My attention was drawn to this article with the title Can You Be Good Without God? and it does not start out well.
“If God did not exist, then we would have to invent him,” said the French philosopher Voltaire. His point: that without a divine being to check right and wrong, any number of atrocities are possible and could go unpunished.
A recent study (of more than 3,000 people in 13 countries) published in the journal Nature Human Behavior echoes Voltaire’s maxim.
The article quotes the lead author Will Gervais of a new study.
“These effects appeared across religiously diverse societies, including countries with Buddhist, Christian, Hindu, Muslim and non-religious majorities,” says the new study, “showing that intuitive moral prejudice against atheists is not exclusive to Abrahamic or monotheistic majority societies. To the contrary, intuitive anti-atheist prejudice generalizes to largely secular societies and appears globally evident even among atheists.”
“For many people, including many atheists,” the researchers say, “the answer to Dostoevsky’s question ‘Without God … It means everything is permitted now, one can do anything?’ is ‘Yes,’ inasmuch as ‘everything’ refers to acts of extreme immorality.”
But as you read the article, all that the paper claims is that 3,000 people in 13 countries believe that lack of religion can lead to bad behavior. That is hardly a surprise given the widespread prejudice against atheists. In fact the title of the actual paper that you can read here is Global evidence of extreme intuitive moral prejudice against atheists, hardly a controversial claim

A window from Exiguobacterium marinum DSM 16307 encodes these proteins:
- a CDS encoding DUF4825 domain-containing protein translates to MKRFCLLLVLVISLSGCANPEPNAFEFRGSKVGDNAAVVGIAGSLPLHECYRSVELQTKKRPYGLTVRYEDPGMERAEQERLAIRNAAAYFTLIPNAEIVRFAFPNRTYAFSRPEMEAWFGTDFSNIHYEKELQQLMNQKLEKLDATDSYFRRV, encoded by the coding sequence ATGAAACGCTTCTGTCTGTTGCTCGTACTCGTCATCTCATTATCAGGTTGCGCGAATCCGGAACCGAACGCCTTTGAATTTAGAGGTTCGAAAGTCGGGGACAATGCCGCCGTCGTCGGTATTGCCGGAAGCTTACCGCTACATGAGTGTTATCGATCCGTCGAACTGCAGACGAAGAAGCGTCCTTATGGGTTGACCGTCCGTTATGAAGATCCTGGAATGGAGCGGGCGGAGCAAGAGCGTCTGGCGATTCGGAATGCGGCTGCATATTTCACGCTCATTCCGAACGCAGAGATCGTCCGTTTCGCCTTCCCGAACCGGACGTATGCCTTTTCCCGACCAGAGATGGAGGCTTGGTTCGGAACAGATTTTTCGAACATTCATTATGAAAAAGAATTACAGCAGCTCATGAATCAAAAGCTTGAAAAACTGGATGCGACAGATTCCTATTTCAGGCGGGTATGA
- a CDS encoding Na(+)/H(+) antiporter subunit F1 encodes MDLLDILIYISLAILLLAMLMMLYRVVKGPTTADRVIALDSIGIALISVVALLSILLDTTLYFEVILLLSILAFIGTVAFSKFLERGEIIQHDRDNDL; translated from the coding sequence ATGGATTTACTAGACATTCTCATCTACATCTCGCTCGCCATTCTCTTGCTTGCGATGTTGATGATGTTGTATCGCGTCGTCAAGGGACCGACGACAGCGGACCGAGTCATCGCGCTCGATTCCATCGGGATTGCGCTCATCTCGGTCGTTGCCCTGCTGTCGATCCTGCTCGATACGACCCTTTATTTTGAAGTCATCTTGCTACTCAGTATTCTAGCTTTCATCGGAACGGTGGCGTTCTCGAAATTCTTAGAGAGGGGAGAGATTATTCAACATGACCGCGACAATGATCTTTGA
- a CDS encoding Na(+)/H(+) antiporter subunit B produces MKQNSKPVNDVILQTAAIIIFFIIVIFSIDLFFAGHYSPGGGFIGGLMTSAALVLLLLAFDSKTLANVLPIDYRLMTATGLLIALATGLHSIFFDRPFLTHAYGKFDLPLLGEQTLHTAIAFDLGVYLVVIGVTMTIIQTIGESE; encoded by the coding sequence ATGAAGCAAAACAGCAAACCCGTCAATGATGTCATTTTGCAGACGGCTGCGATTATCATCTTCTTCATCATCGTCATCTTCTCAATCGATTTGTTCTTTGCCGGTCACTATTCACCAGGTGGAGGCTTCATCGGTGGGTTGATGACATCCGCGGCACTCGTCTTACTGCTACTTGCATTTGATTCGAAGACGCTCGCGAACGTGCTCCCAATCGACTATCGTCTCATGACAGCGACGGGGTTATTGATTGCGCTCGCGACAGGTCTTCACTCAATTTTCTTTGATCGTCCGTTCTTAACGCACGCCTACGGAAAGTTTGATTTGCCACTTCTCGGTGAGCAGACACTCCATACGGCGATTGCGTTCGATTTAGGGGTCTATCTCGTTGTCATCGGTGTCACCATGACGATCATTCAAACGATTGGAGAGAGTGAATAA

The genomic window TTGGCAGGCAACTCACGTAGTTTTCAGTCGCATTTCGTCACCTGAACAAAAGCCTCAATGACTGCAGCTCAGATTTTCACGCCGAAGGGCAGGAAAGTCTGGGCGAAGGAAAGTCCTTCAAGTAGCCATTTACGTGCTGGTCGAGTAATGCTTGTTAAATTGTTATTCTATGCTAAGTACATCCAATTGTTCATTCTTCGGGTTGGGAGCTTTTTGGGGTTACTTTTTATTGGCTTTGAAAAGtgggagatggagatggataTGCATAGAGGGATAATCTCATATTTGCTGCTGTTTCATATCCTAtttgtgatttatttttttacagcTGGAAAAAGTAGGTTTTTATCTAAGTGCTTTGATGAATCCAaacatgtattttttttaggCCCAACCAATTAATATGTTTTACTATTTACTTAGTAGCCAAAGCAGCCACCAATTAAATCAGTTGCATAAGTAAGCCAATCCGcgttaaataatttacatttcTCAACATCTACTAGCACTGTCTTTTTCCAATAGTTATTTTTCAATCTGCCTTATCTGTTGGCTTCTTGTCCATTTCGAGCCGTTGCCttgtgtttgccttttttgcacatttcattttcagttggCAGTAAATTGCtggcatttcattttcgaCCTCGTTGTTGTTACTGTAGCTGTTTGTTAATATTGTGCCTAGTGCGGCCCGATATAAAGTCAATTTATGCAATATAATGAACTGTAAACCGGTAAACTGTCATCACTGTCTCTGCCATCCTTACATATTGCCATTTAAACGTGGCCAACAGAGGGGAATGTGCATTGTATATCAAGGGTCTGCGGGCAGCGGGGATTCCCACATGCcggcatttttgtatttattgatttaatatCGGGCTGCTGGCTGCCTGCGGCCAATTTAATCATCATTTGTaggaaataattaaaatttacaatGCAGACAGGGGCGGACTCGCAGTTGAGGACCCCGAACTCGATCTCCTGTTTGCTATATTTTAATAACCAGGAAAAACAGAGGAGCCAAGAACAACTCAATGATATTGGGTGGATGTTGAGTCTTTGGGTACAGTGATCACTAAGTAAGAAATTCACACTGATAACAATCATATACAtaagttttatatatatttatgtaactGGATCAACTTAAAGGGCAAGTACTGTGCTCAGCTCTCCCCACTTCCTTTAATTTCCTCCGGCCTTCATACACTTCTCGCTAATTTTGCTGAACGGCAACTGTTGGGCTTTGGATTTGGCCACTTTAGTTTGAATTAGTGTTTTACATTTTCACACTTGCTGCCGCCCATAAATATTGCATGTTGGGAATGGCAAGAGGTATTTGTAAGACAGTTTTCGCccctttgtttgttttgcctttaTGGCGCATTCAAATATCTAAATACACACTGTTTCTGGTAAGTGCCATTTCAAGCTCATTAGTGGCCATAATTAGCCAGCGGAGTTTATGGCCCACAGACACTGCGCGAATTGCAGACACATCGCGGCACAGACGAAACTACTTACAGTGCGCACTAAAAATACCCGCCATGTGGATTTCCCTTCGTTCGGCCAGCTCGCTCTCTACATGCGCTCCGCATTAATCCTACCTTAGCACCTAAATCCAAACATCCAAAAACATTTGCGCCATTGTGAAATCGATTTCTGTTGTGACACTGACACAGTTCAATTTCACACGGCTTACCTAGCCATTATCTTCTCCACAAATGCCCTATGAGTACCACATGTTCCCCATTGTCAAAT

So while the article header was clickbait, it does go on to quote several atheists who rebut the implication of the opening paragraphs.
“We are products of our culture,” says Monette Richards, a board member for Secular Woman, an organization that seeks to “amplify the voice, presence, and influence of non-religious women.”
She too sees this as the result of centuries-old indoctrination. “Our culture is so steeped in upholding the religious as good and worthy of respect and casting unbelievers as evil, that a few years of increasing numbers of non-believers isn’t going to break that right away.”
But she believes there is a way to change it. “The more we meet those we consider ‘Other,’ and the more we love them, we learn to see the trope for what it is. The knee jerk associations of serial-killer-means-atheist will, eventually, fade. With the numbers of non-believers and unchurched rising like they are, we will see more and more people realizing that atheists are good people, too.”